TRADOC Tanked? The Fort Eustis, Va.-based Training and Doctrine Command, headed by Gen. John Abrams, could end up a big loser in terms of funding and personnel in the sweeping "transformation'' of the Army announced by Chief of Staff Eric Shinseki last week. A knowledgeable Army Pentagon source said that Shinseki intends to gut Tradoc - which runs the doctrinal aspects of the Army's Force XXI digitization effort - of its troops to meet his goal of fully manning the Army's combat divisions. The reduction in Tradoc's military personnel makes sense, the source said, because of the way the command is set up. "Tradoc has essentially assigned paratroopers to Army schoolhouses for training," the source said.

Conspicuously Absent. That's an apt description of the "no show'' by Abrams or any of his top staffers at a series of press briefings at last week's Association of the United States Army annual meeting in Washington, D.C. An Army E-ring source said it was a deliberate move on the part of Tradoc, which he said "hasn't decided whether or not to go along with the new plan.... Are they in a different Army?'' After the potential impact of Shinseki's new "vision'' on Tradoc became clear, the command's public affairs staffers tried to shoehorn themselves - to no avail - into a tight, multicamera crew series of press briefings.

Great Portal. The Army will finish beta testing a new portal to its information-packed Army Knowledge Online intranet, according to Maj. Charles Wells, who developed the system.The portal and the AKO intranet have links to all kinds of nifty information that used to reside on the public Internet but gradually disappeared because of security concerns. Army users who want to gain access to this new portal need to register at and must have a ".mil" address to qualify for entry into the system, which is protected with commercial 128-bit encryption.The Interceptor would love such access, but not to the extent that would require me to visit a recruiter.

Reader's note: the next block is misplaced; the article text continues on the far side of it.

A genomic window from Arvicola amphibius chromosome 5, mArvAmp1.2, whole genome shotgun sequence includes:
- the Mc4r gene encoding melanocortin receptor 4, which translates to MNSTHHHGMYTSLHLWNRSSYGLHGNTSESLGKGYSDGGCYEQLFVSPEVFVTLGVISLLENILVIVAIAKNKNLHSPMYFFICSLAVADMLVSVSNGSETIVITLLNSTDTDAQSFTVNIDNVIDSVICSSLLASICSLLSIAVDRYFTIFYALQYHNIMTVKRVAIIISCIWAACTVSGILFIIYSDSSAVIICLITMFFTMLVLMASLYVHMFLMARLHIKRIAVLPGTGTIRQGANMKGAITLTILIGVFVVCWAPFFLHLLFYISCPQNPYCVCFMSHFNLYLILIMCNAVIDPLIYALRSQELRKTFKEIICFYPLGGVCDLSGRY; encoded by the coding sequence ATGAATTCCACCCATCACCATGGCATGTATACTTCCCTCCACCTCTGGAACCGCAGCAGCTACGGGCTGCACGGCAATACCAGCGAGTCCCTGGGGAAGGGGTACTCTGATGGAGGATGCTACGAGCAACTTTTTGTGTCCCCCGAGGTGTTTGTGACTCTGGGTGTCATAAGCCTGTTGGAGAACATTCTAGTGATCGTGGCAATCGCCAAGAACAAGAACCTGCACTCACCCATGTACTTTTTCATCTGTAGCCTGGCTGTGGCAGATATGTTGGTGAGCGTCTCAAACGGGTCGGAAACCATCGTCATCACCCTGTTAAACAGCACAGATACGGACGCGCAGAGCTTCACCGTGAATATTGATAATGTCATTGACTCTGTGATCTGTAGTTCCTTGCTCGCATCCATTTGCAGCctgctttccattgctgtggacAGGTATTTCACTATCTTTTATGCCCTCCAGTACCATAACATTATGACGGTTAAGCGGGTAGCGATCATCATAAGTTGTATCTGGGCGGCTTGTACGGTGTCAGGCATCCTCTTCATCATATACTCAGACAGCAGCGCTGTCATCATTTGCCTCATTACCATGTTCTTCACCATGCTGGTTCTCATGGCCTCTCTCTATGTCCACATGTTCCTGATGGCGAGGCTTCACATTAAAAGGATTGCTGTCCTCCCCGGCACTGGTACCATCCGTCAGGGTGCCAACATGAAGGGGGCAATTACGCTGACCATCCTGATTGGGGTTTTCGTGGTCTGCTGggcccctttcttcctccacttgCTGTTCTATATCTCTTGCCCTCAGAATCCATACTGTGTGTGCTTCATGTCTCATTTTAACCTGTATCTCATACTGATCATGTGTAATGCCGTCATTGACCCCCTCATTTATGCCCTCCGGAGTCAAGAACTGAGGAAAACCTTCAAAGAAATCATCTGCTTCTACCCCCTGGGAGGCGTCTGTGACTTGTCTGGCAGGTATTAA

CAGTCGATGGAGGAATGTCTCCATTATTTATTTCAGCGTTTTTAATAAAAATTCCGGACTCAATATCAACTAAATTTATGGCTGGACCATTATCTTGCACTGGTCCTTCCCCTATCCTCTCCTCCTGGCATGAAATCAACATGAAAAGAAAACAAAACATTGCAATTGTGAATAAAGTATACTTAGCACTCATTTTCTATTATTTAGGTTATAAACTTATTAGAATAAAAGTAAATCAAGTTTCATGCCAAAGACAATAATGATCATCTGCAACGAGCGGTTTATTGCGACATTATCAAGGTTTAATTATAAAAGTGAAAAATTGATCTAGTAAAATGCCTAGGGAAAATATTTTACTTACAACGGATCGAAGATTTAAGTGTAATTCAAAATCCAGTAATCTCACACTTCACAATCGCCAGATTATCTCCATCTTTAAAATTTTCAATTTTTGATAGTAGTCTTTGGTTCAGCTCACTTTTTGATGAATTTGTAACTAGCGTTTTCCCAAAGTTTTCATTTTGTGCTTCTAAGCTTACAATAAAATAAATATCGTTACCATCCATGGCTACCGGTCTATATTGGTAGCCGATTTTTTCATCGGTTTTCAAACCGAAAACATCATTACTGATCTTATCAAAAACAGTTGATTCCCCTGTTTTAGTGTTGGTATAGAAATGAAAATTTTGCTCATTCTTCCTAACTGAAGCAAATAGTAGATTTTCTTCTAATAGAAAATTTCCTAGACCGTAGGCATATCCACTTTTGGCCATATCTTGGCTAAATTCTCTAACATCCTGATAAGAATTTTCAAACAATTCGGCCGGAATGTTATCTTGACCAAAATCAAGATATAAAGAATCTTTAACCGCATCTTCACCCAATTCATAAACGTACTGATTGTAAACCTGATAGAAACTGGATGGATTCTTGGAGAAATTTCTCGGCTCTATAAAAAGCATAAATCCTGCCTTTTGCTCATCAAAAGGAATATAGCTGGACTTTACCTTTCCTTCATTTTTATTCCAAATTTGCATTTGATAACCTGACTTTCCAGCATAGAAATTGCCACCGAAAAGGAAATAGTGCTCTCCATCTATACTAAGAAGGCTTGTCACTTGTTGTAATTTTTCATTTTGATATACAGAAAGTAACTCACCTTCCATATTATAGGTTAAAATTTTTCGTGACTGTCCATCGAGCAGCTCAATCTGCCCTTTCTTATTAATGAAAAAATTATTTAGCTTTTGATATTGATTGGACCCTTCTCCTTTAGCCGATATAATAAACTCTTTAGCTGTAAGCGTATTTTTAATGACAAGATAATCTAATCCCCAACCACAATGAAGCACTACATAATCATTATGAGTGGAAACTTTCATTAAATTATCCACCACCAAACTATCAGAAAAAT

Iridium Works. That's the view of Capt. Dwayne Dickens of the Army's Space and Missile Defense Battle Lab in Colorado Springs, Colo. Dickens helped devise a briefcase-size command and control system around the "talk anywhere'' Iridium satellite handset. Dickens said the new joint expeditionary digital information system (JEDI), which includes a personal digital assitanant and a Global Positioning System receiver, can easily interface with the Global Command and Control System, displaying GCCS-like tracks on the PDA.The Army, Dickens said, is the first user of the data transmission capabilities of Iridium and has no problem with the relatively slow data rate (2.4 kilobits/sec), because JEDI sends pre-formatted messages only 250 bits in size. The Army space warriors have built 11 JEDIs and expect to deploy them with Special Forces teams who assist the Coast Guard's counter-drug operations in the Caribbean.

The Special OPS CD. The Army Special Operations Command, which includes the Special Forces, Rangers and aviation units, celebrates 10 years in December. Lt. Col. Tom Rheinlader, the Special OPS image therapist, has produced an interactive CD for the press. I'll use mine as a Christmas stocking-stuffer for Sarge, the Intercept cat, who, despite his advanced age, still likes to chase things.


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